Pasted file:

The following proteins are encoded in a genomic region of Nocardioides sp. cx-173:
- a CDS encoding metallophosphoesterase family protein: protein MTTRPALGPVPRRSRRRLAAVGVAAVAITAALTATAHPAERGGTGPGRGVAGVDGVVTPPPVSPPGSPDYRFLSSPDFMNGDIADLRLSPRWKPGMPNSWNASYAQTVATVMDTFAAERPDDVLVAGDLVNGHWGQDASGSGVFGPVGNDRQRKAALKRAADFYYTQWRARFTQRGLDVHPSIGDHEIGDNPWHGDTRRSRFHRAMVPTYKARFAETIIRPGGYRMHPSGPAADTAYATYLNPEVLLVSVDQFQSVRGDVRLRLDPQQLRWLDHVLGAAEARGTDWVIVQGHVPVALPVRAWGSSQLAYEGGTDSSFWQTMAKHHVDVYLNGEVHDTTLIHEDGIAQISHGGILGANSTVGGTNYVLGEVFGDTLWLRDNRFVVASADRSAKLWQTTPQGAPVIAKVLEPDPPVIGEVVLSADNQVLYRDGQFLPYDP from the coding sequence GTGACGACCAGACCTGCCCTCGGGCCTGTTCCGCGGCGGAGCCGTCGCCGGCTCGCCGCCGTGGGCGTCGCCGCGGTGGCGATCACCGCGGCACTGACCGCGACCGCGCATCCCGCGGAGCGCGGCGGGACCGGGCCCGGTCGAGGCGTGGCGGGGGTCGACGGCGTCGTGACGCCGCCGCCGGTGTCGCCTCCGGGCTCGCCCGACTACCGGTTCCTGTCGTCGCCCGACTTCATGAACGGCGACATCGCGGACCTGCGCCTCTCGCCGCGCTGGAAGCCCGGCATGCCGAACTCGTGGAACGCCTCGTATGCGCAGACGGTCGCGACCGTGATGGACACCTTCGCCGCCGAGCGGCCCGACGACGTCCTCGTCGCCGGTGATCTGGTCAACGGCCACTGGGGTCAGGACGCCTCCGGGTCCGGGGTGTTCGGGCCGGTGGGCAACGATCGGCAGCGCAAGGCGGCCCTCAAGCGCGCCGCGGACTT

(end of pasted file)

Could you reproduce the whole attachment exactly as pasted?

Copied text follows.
The following proteins are encoded in a genomic region of Nocardioides sp. cx-173:
- a CDS encoding metallophosphoesterase family protein: protein MTTRPALGPVPRRSRRRLAAVGVAAVAITAALTATAHPAERGGTGPGRGVAGVDGVVTPPPVSPPGSPDYRFLSSPDFMNGDIADLRLSPRWKPGMPNSWNASYAQTVATVMDTFAAERPDDVLVAGDLVNGHWGQDASGSGVFGPVGNDRQRKAALKRAADFYYTQWRARFTQRGLDVHPSIGDHEIGDNPWHGDTRRSRFHRAMVPTYKARFAETIIRPGGYRMHPSGPAADTAYATYLNPEVLLVSVDQFQSVRGDVRLRLDPQQLRWLDHVLGAAEARGTDWVIVQGHVPVALPVRAWGSSQLAYEGGTDSSFWQTMAKHHVDVYLNGEVHDTTLIHEDGIAQISHGGILGANSTVGGTNYVLGEVFGDTLWLRDNRFVVASADRSAKLWQTTPQGAPVIAKVLEPDPPVIGEVVLSADNQVLYRDGQFLPYDP from the coding sequence GTGACGACCAGACCTGCCCTCGGGCCTGTTCCGCGGCGGAGCCGTCGCCGGCTCGCCGCCGTGGGCGTCGCCGCGGTGGCGATCACCGCGGCACTGACCGCGACCGCGCATCCCGCGGAGCGCGGCGGGACCGGGCCCGGTCGAGGCGTGGCGGGGGTCGACGGCGTCGTGACGCCGCCGCCGGTGTCGCCTCCGGGCTCGCCCGACTACCGGTTCCTGTCGTCGCCCGACTTCATGAACGGCGACATCGCGGACCTGCGCCTCTCGCCGCGCTGGAAGCCCGGCATGCCGAACTCGTGGAACGCCTCGTATGCGCAGACGGTCGCGACCGTGATGGACACCTTCGCCGCCGAGCGGCCCGACGACGTCCTCGTCGCCGGTGATCTGGTCAACGGCCACTGGGGTCAGGACGCCTCCGGGTCCGGGGTGTTCGGGCCGGTGGGCAACGATCGGCAGCGCAAGGCGGCCCTCAAGCGCGCCGCGGACTT